Downtown Detroit Riverfront skyline – includes work by Daniel Burnham, Eliel and Eero Saarinen, Minoru Yamasaki and Wirt Rowland.
Industrial designers in Detroit create products that are used throughout the world. With the headquarters of three of the biggest automobile corporations in the world located within the Detroit region, automobile design and engineering innovations are a daily occurrence. These designs are part of common culture of our country and the world. Where do those auto-designers come from? Detroit. Today, Detroit’s expanding College for Creative Studies (CCS) is a world leader in transportation design. It is recognized internationally as a place where industrial designers are educated. Currently, CCS is undergoing a vast expansion that will establish its place as a premier school for the creative arts and industrial design. As for the Cranbrook connection to this discipline, industrial design has a great legacy. For example, furniture designers Charles and Ray Eames and Florence Knoll are graduates of the educational community and are responsible for many of the furniture design icons of the century.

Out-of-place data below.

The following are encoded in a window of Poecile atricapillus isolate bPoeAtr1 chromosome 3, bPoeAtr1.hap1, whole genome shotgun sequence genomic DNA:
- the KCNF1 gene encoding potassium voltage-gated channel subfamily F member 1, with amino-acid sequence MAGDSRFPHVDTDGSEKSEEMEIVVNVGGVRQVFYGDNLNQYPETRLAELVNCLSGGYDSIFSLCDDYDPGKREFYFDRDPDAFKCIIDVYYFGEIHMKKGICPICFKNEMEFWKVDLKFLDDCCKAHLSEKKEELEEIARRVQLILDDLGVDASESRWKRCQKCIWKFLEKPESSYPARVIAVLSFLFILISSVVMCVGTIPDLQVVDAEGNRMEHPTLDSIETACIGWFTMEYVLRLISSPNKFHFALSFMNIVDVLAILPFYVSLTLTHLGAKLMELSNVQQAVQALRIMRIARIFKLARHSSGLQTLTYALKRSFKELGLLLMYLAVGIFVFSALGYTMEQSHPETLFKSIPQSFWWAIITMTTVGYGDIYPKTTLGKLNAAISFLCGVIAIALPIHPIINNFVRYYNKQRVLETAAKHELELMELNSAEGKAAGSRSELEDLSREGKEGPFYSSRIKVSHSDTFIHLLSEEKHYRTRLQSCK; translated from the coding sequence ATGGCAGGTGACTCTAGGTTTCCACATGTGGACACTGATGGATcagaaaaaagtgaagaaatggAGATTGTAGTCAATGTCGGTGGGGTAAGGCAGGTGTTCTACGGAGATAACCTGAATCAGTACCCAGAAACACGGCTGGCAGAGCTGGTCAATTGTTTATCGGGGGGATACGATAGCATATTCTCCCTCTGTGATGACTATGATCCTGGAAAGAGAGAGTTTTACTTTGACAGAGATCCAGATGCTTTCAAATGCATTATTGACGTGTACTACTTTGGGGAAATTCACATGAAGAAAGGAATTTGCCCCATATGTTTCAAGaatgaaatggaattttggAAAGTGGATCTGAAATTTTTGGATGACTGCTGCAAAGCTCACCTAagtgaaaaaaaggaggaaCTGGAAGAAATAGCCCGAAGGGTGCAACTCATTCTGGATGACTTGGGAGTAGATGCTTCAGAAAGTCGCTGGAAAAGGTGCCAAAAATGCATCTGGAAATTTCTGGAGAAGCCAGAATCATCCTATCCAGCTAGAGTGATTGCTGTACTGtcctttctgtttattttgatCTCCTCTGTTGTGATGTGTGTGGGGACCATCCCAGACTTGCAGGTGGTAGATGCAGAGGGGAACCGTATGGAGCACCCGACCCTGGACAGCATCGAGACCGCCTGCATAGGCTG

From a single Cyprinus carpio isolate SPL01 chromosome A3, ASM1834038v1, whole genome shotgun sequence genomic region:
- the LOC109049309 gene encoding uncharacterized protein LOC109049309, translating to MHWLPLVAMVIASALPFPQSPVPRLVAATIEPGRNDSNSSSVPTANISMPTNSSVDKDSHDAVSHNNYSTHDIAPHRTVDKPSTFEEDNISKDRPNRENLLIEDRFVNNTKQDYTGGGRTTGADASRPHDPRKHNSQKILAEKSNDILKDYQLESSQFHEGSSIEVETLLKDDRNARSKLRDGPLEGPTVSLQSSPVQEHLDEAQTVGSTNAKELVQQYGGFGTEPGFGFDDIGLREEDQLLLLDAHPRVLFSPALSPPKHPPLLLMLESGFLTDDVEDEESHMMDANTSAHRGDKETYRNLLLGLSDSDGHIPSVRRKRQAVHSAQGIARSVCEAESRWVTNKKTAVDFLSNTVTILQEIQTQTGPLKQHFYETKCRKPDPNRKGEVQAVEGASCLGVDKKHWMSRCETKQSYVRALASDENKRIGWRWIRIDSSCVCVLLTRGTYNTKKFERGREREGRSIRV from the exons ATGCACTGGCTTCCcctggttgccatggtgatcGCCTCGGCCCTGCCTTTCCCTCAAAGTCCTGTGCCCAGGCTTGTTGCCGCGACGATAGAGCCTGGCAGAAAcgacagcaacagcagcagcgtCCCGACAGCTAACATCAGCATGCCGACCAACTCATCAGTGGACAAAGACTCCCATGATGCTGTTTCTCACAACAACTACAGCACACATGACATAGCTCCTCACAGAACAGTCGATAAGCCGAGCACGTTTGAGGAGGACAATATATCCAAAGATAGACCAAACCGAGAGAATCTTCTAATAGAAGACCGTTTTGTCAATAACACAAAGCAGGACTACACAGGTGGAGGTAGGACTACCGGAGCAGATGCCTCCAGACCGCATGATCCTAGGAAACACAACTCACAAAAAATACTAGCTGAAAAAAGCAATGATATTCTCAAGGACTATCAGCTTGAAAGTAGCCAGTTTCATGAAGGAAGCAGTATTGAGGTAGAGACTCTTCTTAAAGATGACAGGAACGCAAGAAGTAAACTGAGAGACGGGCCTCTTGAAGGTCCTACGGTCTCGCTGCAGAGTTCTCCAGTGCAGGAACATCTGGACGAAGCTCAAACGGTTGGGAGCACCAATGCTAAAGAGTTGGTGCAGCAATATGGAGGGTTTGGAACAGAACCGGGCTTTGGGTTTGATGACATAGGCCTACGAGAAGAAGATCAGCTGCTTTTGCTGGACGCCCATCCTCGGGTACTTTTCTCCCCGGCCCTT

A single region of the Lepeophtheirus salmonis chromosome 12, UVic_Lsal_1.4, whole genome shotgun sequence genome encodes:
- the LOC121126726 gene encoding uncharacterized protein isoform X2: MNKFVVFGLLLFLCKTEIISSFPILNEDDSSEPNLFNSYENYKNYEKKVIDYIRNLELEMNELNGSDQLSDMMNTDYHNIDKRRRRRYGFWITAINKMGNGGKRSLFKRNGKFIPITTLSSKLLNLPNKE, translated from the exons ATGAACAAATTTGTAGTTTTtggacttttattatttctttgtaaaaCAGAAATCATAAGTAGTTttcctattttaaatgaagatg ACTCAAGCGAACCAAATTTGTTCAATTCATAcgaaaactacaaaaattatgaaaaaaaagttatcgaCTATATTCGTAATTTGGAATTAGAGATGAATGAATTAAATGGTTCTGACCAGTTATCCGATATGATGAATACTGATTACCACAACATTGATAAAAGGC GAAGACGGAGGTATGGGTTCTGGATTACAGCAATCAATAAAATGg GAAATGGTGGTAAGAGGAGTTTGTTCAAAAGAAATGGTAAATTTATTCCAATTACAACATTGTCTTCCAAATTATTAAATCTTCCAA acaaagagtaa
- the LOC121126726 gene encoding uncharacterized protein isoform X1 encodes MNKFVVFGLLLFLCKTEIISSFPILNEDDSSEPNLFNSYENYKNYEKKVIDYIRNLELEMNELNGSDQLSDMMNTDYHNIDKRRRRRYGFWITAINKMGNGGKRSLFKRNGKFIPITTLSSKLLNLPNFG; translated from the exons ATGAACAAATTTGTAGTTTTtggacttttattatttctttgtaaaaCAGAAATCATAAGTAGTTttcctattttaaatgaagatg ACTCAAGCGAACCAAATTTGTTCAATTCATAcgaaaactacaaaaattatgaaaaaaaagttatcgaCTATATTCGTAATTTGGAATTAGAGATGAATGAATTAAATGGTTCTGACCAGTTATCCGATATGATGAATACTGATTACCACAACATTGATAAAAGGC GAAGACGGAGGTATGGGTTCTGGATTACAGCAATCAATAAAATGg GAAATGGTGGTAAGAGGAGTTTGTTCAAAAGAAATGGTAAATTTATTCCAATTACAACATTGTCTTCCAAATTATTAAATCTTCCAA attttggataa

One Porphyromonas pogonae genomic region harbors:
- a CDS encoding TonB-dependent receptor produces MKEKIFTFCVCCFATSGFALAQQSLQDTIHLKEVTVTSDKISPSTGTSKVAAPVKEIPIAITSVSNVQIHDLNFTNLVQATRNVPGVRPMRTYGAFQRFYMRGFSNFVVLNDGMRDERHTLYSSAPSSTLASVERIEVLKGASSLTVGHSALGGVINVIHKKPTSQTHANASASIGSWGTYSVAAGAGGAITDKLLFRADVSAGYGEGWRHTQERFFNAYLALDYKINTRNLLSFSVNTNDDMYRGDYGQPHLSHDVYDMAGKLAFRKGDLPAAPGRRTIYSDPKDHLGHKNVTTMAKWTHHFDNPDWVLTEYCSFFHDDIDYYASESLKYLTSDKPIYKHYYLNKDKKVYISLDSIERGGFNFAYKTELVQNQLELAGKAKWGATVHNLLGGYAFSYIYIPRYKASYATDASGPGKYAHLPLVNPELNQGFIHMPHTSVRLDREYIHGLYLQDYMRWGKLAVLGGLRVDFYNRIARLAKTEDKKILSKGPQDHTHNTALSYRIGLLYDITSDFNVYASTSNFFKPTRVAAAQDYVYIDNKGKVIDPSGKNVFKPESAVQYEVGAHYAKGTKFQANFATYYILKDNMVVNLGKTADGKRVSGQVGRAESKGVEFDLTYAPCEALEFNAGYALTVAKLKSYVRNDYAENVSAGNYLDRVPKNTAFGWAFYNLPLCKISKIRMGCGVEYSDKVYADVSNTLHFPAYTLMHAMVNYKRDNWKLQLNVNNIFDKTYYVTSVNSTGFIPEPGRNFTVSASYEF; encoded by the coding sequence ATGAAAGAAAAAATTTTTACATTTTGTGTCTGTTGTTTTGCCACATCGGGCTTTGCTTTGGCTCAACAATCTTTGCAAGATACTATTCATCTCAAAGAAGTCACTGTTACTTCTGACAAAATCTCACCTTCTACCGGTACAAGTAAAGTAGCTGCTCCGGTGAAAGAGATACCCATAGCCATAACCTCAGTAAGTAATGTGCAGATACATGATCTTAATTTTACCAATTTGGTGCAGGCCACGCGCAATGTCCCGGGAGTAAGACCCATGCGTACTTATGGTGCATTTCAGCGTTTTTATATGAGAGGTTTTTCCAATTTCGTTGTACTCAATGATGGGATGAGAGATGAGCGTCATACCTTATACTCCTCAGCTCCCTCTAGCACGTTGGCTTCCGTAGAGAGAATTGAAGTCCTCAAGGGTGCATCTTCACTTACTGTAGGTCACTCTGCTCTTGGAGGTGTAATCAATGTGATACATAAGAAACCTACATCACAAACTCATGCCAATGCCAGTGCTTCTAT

An additional dimension of industrial design in Michigan is the industry leaders of Herman Miller and Steelcase. These two companies are located in Grand Rapids, about a two and a half hour drive west of Detroit. Internationally known for industrial design products, this is another example of creative importance in the area.

Pewabic Tile – a classic Detroit design product founded in the 1920’a and incorporated into architectural projects throughout the region and beyond
With a history of planning and engineering innovation, and precedent setting architectural and industrial designs, Detroit has a significant legacy as a creative center. We should understand this place in history, embrace it and encourage its future growth. As we begin to recognize the importance of the creative sector in economic generation for a city, Detroit can use its historic connection and established institutions to build from. The State of Michigan needs to factor into this initiative and support the creative sector and its potential for economic growth. Clearly this is an economic opportunity that can assist the State in the need to diversify from its manufacturing base. With focused design-oriented initiatives and a concentration of design as an economic engine, Detroit can again become a leader by developing innovative solutions within multiple disciplines.

Mark Nickita, AIA, CNU, APA, BSArch, BArch, MArch is an architect, urbanist, retail entrepreneur, developer, educator and an elected municipal leader and President of Archive DS in Detroit and Toronto. Mark is the elected Mayor of Birmingham, Michigan and is co-owner of retail establishments in Downtown Detroit, including the Pure Detroit Stores, The Rowland Cafe and Stella International Cafes.